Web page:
The publication of negative or inconclusive findings may be hampered by a reluctance on the part of publishers to publish such findings as well as on the part of researchers to be publicly associated with such studies. Some researchers would gladly publish such results but find it difficult to find publishers.  However, as mentioned above, failure to publish negative or non-conclusive findings (or much delayed publishing) may result in the duplication of research and exposing additional participants to risk and burden.  Furthermore, it would be misleading and hence unethical to publish one study which was successful and to refuse a further nine which were inconclusive or negative involving the same chemical compound or intervention.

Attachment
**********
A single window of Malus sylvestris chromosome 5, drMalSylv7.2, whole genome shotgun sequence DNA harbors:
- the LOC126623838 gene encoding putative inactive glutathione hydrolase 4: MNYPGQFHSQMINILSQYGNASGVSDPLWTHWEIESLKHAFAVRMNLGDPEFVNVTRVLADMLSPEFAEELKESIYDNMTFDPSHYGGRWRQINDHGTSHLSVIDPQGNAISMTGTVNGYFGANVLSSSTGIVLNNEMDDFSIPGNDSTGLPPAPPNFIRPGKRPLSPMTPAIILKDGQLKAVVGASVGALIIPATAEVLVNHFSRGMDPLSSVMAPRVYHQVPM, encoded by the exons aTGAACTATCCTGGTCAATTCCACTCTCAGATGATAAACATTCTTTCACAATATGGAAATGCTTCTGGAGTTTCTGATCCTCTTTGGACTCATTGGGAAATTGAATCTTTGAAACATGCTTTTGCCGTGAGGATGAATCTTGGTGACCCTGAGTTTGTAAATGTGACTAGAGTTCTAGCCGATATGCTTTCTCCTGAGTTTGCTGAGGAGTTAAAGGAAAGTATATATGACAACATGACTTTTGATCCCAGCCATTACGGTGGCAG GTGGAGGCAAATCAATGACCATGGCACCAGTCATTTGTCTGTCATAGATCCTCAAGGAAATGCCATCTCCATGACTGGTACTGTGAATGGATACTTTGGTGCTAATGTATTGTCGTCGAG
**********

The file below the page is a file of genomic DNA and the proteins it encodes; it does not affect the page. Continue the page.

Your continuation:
In addition to the misleading nature of such information, the failure of nine studies, if known, might affect the readiness of people to participate in a new study. This would clearly be problematic for the researchers but does not justify withholding such information.

Results which do not support the hypothesis of a particular study or which provide an inadequate or conflicting response to the research question are valuable in terms of the acquisition of knowledge. They might point to new hypotheses or research questions, or suggest the need for changes to future research protocols or choice of methods.